Curator's Choice Gallery

Quilting with a Cause: New South Florida Museum Exhibit Showcases Quilts as Social Expression During Women’s History Month

Quilting became a popular activity in the late 1800s after industrialization of the textile industry made cotton and other fabrics readily available and more affordable. 

But did you know that quilting was also a key form of social expression for women who had few other ways to convey their thoughts and beliefs? A new exhibit at the South Florida Museum opening this month to commemorate Women’s History Month explores how quilting runs through the fabric of life in America.

Quilting with a Cause really tells the story of how women came together to express themselves socially and artistically,” said Sara Blackwelder, exhibits and collections specialist at the Museum. “They used quilts to commemorate important life events like weddings and funerals and even used them to showcase political causes.”

The new exhibit, which will be open from Saturday, March 11 through Sunday, July 30, 2017 and is included in the cost of Museum admission, showcases quilts from the South Florida Museum’s collection and features quilts that showcase a variety of styles as well as lifetime milestones. The exhibit also explains aspects of early quilting, including how quilters used plant materials to make fabric dyes, as well as quilting styles, the intricate needlework used in quilting and how quilts were used to celebrate causes like civil rights in the 1960s and raise awareness about the AIDS epidemic beginning in the late 1980s.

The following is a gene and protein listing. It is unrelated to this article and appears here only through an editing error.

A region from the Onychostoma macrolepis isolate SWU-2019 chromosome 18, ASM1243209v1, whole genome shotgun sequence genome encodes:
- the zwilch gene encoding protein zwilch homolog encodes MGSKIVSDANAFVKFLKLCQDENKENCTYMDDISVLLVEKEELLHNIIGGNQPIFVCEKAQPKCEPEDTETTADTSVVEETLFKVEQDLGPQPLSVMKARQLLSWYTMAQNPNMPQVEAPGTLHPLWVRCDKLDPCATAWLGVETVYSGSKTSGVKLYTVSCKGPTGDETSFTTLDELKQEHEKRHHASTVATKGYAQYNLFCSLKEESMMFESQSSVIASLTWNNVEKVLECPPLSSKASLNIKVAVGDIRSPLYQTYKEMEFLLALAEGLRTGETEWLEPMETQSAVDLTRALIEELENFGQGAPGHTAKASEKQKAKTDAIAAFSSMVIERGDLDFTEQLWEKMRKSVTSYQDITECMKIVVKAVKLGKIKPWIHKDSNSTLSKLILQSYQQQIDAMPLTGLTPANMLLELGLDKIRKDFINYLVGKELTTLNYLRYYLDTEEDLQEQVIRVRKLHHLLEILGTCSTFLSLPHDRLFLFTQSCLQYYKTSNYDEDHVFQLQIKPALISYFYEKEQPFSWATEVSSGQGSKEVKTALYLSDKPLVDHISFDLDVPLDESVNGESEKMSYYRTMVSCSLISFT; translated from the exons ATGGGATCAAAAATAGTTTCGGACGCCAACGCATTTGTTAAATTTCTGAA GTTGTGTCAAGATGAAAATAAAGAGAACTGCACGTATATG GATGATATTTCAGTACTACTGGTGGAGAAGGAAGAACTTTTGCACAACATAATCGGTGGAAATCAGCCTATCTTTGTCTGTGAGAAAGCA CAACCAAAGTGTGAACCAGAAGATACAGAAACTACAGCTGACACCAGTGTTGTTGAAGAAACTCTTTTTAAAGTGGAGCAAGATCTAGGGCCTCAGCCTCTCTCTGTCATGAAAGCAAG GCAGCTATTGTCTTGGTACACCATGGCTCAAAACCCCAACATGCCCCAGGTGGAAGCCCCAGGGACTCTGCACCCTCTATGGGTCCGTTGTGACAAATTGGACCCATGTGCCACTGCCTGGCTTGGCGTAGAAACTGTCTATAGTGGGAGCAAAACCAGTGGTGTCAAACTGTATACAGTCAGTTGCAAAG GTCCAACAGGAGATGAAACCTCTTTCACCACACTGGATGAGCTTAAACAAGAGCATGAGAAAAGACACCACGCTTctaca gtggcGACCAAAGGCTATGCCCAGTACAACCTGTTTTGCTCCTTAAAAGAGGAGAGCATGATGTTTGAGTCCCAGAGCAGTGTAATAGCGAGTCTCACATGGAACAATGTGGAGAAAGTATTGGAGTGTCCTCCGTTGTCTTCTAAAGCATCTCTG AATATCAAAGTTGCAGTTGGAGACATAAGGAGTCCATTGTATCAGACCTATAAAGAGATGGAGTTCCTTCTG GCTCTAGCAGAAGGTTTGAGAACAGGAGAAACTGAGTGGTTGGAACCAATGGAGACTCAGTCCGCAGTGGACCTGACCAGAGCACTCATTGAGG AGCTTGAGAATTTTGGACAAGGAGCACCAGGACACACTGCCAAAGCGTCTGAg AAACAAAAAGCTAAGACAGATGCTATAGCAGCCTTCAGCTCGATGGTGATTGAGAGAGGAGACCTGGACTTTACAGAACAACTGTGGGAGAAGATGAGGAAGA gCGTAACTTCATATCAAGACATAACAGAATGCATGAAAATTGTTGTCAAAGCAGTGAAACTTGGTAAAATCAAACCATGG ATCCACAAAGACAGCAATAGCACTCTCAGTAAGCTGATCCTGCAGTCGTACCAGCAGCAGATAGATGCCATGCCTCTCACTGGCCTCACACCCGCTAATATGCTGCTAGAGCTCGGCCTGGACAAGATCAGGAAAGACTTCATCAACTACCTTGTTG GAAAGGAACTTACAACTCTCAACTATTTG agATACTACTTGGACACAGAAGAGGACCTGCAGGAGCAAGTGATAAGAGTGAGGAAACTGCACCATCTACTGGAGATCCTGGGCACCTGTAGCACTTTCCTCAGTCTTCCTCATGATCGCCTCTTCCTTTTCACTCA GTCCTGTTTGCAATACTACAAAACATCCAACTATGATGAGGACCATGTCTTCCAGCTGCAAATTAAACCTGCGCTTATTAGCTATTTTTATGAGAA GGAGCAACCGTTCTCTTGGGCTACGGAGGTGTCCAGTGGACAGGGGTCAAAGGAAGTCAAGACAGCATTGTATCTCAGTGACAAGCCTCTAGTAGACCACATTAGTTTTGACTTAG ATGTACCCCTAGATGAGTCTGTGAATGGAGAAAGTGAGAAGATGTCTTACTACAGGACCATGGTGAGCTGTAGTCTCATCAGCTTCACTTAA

Quilting today remains a popular form of creative activity — a 2014 survey by Quilts Inc. showed that there are 16 million active quilters in the U.S. There are also plenty of active quilting guilds in Florida, including more than a dozen groups along the Southwest Florida coast in Tampa, Clearwater, Brandon, Bradenton, Sarasota, Venice, Murdoch, Port Charlotte, Punta Gorda and Fort Myers.

“The handwork in these beautiful quilts is just mind-blowing to see,” said Blackwelder, who curated the exhibit with support from Selby Gardens, the Manatee County Library System, the Manatee Village Historical Park and the Palmetto Historical Park. “These quilts really tell the interesting story of women and our history — something we very much wanted to showcase during March and Women’s History Month.”

Included in Museum General Admission through July 30, 2017.